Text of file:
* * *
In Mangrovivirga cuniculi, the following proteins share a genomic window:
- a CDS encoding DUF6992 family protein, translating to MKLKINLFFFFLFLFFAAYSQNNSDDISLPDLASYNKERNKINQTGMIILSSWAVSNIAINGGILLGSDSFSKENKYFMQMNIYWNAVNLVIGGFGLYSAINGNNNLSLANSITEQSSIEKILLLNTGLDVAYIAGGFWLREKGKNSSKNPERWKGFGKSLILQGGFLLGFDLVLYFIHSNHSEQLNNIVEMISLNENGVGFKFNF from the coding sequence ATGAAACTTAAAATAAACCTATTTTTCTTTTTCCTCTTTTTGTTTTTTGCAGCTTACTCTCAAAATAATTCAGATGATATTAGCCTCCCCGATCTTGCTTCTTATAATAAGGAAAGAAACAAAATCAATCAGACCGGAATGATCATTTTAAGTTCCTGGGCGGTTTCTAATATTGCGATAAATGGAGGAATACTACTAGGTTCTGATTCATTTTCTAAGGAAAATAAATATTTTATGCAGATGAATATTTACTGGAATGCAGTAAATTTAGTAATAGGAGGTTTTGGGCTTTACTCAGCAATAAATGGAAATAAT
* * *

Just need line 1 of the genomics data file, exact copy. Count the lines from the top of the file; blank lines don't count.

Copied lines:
In Mangrovivirga cuniculi, the following proteins share a genomic window: